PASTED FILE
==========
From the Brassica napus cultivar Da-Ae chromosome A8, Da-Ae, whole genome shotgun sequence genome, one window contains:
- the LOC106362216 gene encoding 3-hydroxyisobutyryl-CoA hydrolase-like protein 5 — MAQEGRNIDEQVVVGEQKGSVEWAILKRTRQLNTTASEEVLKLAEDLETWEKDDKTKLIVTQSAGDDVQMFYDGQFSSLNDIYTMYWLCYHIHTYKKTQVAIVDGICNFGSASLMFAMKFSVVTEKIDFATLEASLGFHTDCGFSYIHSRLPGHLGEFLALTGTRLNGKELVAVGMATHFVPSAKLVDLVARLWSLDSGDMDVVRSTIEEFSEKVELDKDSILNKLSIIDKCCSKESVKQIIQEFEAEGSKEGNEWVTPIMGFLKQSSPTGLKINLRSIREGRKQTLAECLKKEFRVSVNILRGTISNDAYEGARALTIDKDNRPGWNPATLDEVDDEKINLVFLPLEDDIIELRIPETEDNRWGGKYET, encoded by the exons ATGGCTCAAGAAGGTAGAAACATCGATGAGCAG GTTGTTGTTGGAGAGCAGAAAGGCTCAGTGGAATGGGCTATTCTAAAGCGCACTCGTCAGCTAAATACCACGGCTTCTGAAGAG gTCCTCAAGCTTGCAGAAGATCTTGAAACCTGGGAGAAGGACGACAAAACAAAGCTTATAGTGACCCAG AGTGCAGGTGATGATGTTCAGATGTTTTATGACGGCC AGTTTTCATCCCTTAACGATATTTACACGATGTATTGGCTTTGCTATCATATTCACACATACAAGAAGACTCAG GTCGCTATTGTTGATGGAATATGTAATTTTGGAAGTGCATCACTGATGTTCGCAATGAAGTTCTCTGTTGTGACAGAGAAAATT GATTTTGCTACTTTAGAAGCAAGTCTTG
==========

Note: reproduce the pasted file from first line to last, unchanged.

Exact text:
From the Brassica napus cultivar Da-Ae chromosome A8, Da-Ae, whole genome shotgun sequence genome, one window contains:
- the LOC106362216 gene encoding 3-hydroxyisobutyryl-CoA hydrolase-like protein 5 — MAQEGRNIDEQVVVGEQKGSVEWAILKRTRQLNTTASEEVLKLAEDLETWEKDDKTKLIVTQSAGDDVQMFYDGQFSSLNDIYTMYWLCYHIHTYKKTQVAIVDGICNFGSASLMFAMKFSVVTEKIDFATLEASLGFHTDCGFSYIHSRLPGHLGEFLALTGTRLNGKELVAVGMATHFVPSAKLVDLVARLWSLDSGDMDVVRSTIEEFSEKVELDKDSILNKLSIIDKCCSKESVKQIIQEFEAEGSKEGNEWVTPIMGFLKQSSPTGLKINLRSIREGRKQTLAECLKKEFRVSVNILRGTISNDAYEGARALTIDKDNRPGWNPATLDEVDDEKINLVFLPLEDDIIELRIPETEDNRWGGKYET, encoded by the exons ATGGCTCAAGAAGGTAGAAACATCGATGAGCAG GTTGTTGTTGGAGAGCAGAAAGGCTCAGTGGAATGGGCTATTCTAAAGCGCACTCGTCAGCTAAATACCACGGCTTCTGAAGAG gTCCTCAAGCTTGCAGAAGATCTTGAAACCTGGGAGAAGGACGACAAAACAAAGCTTATAGTGACCCAG AGTGCAGGTGATGATGTTCAGATGTTTTATGACGGCC AGTTTTCATCCCTTAACGATATTTACACGATGTATTGGCTTTGCTATCATATTCACACATACAAGAAGACTCAG GTCGCTATTGTTGATGGAATATGTAATTTTGGAAGTGCATCACTGATGTTCGCAATGAAGTTCTCTGTTGTGACAGAGAAAATT GATTTTGCTACTTTAGAAGCAAGTCTTG